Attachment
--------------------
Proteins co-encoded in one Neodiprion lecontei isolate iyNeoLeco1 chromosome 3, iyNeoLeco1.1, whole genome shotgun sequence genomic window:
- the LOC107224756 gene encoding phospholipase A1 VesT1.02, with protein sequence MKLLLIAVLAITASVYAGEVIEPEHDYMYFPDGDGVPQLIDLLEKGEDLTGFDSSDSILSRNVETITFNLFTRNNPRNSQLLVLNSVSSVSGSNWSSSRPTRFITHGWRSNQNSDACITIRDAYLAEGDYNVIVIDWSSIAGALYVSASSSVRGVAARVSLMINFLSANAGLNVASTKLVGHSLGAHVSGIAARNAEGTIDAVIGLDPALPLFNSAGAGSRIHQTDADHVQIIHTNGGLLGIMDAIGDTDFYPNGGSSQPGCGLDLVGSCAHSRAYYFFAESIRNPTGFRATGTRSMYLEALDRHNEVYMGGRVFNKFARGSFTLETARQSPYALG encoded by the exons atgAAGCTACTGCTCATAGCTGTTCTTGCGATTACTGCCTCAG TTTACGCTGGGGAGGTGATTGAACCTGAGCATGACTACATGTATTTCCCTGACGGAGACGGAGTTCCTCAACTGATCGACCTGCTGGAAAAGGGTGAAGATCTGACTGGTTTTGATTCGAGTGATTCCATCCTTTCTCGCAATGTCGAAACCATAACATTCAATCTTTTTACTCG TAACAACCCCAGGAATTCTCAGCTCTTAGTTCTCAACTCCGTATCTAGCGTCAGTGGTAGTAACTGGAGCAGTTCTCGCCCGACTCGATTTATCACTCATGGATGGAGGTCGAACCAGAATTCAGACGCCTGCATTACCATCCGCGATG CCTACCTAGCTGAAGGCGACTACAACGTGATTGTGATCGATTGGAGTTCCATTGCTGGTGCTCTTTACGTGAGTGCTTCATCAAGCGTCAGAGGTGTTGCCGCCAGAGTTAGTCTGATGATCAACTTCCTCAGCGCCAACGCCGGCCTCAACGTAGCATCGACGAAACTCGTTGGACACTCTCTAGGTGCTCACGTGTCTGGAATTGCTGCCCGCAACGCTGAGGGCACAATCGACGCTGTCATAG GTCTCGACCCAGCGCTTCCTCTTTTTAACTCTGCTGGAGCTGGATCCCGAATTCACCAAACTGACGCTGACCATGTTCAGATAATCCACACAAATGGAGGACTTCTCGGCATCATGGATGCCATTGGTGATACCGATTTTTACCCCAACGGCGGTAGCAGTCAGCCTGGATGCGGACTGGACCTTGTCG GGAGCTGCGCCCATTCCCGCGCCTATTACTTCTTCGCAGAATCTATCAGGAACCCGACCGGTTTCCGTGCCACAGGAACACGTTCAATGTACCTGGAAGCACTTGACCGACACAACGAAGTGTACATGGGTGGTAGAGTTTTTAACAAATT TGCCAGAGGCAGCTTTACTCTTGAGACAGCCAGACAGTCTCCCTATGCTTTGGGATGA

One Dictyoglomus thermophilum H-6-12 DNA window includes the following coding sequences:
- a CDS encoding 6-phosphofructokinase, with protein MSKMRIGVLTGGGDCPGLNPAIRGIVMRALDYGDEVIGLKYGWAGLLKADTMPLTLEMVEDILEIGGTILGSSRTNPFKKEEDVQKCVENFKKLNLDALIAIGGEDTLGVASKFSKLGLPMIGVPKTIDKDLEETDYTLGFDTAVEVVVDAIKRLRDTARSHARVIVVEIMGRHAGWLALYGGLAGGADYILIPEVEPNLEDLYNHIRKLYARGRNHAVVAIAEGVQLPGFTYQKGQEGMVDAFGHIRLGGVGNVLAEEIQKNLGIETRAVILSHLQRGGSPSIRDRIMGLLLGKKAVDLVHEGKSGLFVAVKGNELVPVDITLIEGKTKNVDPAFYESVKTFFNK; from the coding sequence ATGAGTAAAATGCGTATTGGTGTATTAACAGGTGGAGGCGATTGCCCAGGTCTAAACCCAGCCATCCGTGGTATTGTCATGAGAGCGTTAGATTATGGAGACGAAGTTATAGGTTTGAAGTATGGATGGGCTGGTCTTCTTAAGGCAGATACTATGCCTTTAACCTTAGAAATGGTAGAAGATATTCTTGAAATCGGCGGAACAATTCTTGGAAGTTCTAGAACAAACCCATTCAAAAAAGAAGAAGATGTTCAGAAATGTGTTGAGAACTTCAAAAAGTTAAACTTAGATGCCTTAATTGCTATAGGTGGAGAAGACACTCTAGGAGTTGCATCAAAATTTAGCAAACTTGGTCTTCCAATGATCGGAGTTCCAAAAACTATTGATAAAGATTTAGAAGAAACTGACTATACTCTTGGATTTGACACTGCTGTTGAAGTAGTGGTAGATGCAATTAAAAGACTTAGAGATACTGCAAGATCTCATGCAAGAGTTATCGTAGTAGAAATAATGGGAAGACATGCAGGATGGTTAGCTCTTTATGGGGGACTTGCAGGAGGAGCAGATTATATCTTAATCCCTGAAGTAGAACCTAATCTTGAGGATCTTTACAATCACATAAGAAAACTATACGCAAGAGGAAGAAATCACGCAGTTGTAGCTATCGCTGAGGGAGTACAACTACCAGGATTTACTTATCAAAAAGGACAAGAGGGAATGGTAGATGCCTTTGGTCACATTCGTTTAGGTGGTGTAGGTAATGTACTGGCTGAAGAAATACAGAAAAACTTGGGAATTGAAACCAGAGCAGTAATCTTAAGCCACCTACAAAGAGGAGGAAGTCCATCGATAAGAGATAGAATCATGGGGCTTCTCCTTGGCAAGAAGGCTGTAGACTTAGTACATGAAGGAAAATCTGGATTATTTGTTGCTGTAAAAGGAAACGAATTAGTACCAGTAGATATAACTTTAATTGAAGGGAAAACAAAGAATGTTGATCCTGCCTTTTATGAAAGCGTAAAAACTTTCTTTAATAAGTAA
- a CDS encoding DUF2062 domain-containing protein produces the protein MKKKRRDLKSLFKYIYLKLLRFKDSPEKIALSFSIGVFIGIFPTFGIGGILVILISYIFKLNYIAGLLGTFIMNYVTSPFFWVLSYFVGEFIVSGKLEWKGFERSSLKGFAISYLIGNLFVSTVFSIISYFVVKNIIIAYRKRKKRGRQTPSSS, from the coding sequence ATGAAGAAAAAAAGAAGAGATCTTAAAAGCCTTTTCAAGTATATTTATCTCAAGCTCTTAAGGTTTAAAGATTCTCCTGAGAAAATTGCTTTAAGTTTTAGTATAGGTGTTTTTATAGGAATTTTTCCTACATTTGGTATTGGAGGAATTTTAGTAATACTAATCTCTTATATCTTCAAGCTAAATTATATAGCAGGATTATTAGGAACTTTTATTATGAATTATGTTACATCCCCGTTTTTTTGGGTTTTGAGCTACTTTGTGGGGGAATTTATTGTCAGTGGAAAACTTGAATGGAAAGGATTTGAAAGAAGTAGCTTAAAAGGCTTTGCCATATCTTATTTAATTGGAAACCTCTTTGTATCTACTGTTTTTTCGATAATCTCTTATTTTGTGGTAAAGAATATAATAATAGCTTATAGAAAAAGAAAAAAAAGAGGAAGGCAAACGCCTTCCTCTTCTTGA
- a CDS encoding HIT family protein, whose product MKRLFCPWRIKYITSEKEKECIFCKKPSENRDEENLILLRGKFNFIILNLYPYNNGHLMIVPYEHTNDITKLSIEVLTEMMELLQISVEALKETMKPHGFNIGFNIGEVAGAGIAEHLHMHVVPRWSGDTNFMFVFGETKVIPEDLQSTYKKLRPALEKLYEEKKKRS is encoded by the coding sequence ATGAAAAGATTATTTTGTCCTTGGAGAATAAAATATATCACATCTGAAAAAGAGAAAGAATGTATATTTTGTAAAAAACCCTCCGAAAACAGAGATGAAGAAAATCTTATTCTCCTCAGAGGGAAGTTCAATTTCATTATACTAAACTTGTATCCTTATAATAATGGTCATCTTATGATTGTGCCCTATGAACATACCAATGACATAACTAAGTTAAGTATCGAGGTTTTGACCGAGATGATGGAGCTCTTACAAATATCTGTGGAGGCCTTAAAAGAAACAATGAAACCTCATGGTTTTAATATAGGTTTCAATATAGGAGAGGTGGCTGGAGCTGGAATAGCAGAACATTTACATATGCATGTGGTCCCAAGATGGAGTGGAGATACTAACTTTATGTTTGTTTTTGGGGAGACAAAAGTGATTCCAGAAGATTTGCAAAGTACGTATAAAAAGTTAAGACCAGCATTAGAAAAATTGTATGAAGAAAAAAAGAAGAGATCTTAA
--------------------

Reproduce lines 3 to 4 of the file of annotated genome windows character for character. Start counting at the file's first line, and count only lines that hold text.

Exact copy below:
One Dictyoglomus thermophilum H-6-12 DNA window includes the following coding sequences:
- a CDS encoding 6-phosphofructokinase, with protein MSKMRIGVLTGGGDCPGLNPAIRGIVMRALDYGDEVIGLKYGWAGLLKADTMPLTLEMVEDILEIGGTILGSSRTNPFKKEEDVQKCVENFKKLNLDALIAIGGEDTLGVASKFSKLGLPMIGVPKTIDKDLEETDYTLGFDTAVEVVVDAIKRLRDTARSHARVIVVEIMGRHAGWLALYGGLAGGADYILIPEVEPNLEDLYNHIRKLYARGRNHAVVAIAEGVQLPGFTYQKGQEGMVDAFGHIRLGGVGNVLAEEIQKNLGIETRAVILSHLQRGGSPSIRDRIMGLLLGKKAVDLVHEGKSGLFVAVKGNELVPVDITLIEGKTKNVDPAFYESVKTFFNK; from the coding sequence ATGAGTAAAATGCGTATTGGTGTATTAACAGGTGGAGGCGATTGCCCAGGTCTAAACCCAGCCATCCGTGGTATTGTCATGAGAGCGTTAGATTATGGAGACGAAGTTATAGGTTTGAAGTATGGATGGGCTGGTCTTCTTAAGGCAGATACTATGCCTTTAACCTTAGAAATGGTAGAAGATATTCTTGAAATCGGCGGAACAATTCTTGGAAGTTCTAGAACAAACCCATTCAAAAAAGAAGAAGATGTTCAGAAATGTGTTGAGAACTTCAAAAAGTTAAACTTAGATGCCTTAATTGCTATAGGTGGAGAAGACACTCTAGGAGTTGCATCAAAATTTAGCAAACTTGGTCTTCCAATGATCGGAGTTCCAAAAACTATTGATAAAGATTTAGAAGAAACTGACTATACTCTTGGATTTGACACTGCTGTTGAAGTAGTGGTAGATGCAATTAAAAGACTTAGAGATACTGCAAGATCTCATGCAAGAGTTATCGTAGTAGAAATAATGGGAAGACATGCAGGATGGTTAGCTCTTTATGGGGGACTTGCAGGAGGAGCAGATTATATCTTAATCCCTGAAGTAGAACCTAATCTTGAGGATCTTTACAATCACATAAGAAAACTATACGCAAGAGGAAGAAATCACGCAGTTGTAGCTATCGCTGAGGGAGTACAACTACCAGGATTTACTTATCAAAAAGGACAAGAGGGAATGGTAGATGCCTTTGGTCACATTCGTTTAGGTGGTGTAGGTAATGTACTGGCTGAAGAAATACAGAAAAACTTGGGAATTGAAACCAGAGCAGTAATCTTAAGCCACCTACAAAGAGGAGGAAGTCCATCGATAAGAGATAGAATCATGGGGCTTCTCCTTGGCAAGAAGGCTGTAGACTTAGTACATGAAGGAAAATCTGGATTATTTGTTGCTGTAAAAGGAAACGAATTAGTACCAGTAGATATAACTTTAATTGAAGGGAAAACAAAGAATGTTGATCCTGCCTTTTATGAAAGCGTAAAAACTTTCTTTAATAAGTAA